Pam Grady: A young journalist goes from hero to pariah as colleagues turn against him after he exposes government-created horrors in the Soviet Union of the 1930s. Polish director Agnieszka Holland artfully recreates not just an era but the fear and paranoia of Josef Stalin’s USSR. Real-life reporter Gareth Jones (James Norton) manages to shake official surveillance long enough to uncover the Holodomor, the Soviet-created genocidal famine that decimated rural villages in the Ukraine in 1932-33. For his pains, Jones not only faces the wrath of the Soviet authorities, but official denials and vilification in Western countries that are eager to normalize relations with Stalin. A meld of historical drama and political thriller, Mr. Jones portrays its protagonist as an accidental hero, someone whose integrity and zeal for doing the right thing will not allow him to let the story go despite enormous pressure placed upon him. Norton is excellent as the beleaguered Jones, while Peter Sarsgaard excels as his chief antagonist, Walter Duranty, the New York Times’ man in Moscow and winner of a Pulitzer Prize for his Soviet cheerleading. Holland maintains a tense, uneasy tone throughout in an engrossing film that shines light on a story long faded into the misty past.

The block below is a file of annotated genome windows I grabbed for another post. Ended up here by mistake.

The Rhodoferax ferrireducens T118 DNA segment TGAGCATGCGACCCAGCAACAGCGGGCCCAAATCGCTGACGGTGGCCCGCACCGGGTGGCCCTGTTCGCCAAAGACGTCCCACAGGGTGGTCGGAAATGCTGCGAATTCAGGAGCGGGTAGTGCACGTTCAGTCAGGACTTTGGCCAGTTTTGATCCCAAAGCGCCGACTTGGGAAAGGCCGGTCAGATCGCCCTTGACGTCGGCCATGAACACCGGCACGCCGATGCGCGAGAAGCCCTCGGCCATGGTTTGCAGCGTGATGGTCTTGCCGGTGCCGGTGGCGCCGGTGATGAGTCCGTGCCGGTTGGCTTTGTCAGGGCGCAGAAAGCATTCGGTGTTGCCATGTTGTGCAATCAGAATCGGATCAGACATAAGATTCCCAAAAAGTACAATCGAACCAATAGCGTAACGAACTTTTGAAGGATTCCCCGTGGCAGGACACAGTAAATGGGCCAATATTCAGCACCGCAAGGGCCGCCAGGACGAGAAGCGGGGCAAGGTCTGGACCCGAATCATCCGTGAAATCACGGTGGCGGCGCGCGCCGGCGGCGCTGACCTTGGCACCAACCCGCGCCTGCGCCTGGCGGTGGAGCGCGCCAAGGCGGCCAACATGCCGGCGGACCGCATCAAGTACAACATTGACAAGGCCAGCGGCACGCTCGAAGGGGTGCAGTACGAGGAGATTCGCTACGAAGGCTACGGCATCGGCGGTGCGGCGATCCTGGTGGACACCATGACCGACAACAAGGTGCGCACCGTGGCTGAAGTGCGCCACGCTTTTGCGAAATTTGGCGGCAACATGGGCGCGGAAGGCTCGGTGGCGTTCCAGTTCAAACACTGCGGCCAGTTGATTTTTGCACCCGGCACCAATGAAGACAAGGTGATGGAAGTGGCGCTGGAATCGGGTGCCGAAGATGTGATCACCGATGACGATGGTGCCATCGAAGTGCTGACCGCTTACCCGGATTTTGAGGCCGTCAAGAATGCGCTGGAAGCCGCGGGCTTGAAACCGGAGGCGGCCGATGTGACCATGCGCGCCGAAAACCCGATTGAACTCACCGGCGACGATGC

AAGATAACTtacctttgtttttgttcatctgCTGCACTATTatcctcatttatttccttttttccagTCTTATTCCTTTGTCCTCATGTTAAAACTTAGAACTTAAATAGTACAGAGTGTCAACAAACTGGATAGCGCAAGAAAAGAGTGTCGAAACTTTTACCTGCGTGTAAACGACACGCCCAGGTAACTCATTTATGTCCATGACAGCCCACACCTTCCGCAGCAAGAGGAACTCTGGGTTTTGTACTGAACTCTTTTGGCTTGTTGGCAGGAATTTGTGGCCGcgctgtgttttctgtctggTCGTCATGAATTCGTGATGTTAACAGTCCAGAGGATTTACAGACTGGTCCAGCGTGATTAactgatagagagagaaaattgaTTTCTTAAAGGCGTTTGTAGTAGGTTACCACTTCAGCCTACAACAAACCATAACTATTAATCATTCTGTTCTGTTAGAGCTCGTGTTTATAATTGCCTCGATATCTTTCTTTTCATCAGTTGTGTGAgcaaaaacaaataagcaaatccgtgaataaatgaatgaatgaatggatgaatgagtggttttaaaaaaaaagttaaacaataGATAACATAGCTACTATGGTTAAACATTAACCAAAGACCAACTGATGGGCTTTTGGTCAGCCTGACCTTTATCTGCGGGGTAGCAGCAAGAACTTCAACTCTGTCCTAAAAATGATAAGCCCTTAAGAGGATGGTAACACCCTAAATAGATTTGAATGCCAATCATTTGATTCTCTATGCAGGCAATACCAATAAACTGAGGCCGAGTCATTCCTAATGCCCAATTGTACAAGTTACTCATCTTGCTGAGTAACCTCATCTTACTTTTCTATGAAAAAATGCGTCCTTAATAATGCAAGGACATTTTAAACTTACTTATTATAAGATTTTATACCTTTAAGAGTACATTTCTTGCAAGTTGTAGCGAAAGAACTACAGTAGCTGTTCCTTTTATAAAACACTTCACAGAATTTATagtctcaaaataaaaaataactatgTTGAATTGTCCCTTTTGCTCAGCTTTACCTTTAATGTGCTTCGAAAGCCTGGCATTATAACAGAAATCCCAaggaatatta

Leslie Combemale Director Agnieszka Holland’s award-wining narrative feature Mr. Jones captures the curiosity and compassion that must have driven real-life journalist Gareth Jones, and it’s the portrayal of this little-known heroic figure by James Norton that will most drive the viewer to connect to the film. Intrepid to the point of danger, Jones uncovered the truth about the Holodomor, the starvation of millions under Stalin’s regime in the early 30s. The value and importance of journalism to speak truth to power, no matter the cost, is made abundantly clear. It is a reminder to us all what continues to be at stake if governments around the world clamp down on or discredit those in the media who seek the truth. Both the cinematography and production design are breathtaking, though they leverage an intentionally oppressive palette, and the co-stars, especially Vanessa Kirby and Peter Sarsgaard, add their considerable acting talents to the proceedings.

Kathia Woods Mr. Jones is a timely film that focuses on a topic that we find ourselves once again grappling with: Truth in journalism. As our country is fighting for Democracy, accountability and truth, we too often find ourselves struggling to answer the question ‘how did we get here, to this troubled time in our history?’ Mr. Jones answers this question beautifully — but looking back to another troubled time in history when the subject in focus is the Soviet Union and the historic event is the Ukraine famine of 1932-33. Read full review.